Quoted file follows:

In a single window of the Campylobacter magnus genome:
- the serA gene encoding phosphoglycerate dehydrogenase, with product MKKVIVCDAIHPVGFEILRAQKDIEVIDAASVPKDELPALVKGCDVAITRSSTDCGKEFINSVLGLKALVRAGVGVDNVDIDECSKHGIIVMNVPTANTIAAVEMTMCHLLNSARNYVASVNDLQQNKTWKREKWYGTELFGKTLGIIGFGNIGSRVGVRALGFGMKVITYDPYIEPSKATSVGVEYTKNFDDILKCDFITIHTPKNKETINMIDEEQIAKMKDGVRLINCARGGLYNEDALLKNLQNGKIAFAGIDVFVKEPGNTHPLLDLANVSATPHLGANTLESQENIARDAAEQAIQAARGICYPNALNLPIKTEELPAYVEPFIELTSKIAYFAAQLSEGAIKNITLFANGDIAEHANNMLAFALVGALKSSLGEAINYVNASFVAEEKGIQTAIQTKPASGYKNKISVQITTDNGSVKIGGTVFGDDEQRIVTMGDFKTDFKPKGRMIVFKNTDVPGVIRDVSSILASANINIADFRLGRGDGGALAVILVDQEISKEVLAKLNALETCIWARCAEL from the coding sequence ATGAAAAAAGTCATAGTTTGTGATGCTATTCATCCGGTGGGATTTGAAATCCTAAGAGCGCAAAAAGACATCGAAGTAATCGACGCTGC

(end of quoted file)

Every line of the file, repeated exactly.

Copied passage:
In a single window of the Campylobacter magnus genome:
- the serA gene encoding phosphoglycerate dehydrogenase, with product MKKVIVCDAIHPVGFEILRAQKDIEVIDAASVPKDELPALVKGCDVAITRSSTDCGKEFINSVLGLKALVRAGVGVDNVDIDECSKHGIIVMNVPTANTIAAVEMTMCHLLNSARNYVASVNDLQQNKTWKREKWYGTELFGKTLGIIGFGNIGSRVGVRALGFGMKVITYDPYIEPSKATSVGVEYTKNFDDILKCDFITIHTPKNKETINMIDEEQIAKMKDGVRLINCARGGLYNEDALLKNLQNGKIAFAGIDVFVKEPGNTHPLLDLANVSATPHLGANTLESQENIARDAAEQAIQAARGICYPNALNLPIKTEELPAYVEPFIELTSKIAYFAAQLSEGAIKNITLFANGDIAEHANNMLAFALVGALKSSLGEAINYVNASFVAEEKGIQTAIQTKPASGYKNKISVQITTDNGSVKIGGTVFGDDEQRIVTMGDFKTDFKPKGRMIVFKNTDVPGVIRDVSSILASANINIADFRLGRGDGGALAVILVDQEISKEVLAKLNALETCIWARCAEL from the coding sequence ATGAAAAAAGTCATAGTTTGTGATGCTATTCATCCGGTGGGATTTGAAATCCTAAGAGCGCAAAAAGACATCGAAGTAATCGACGCTGC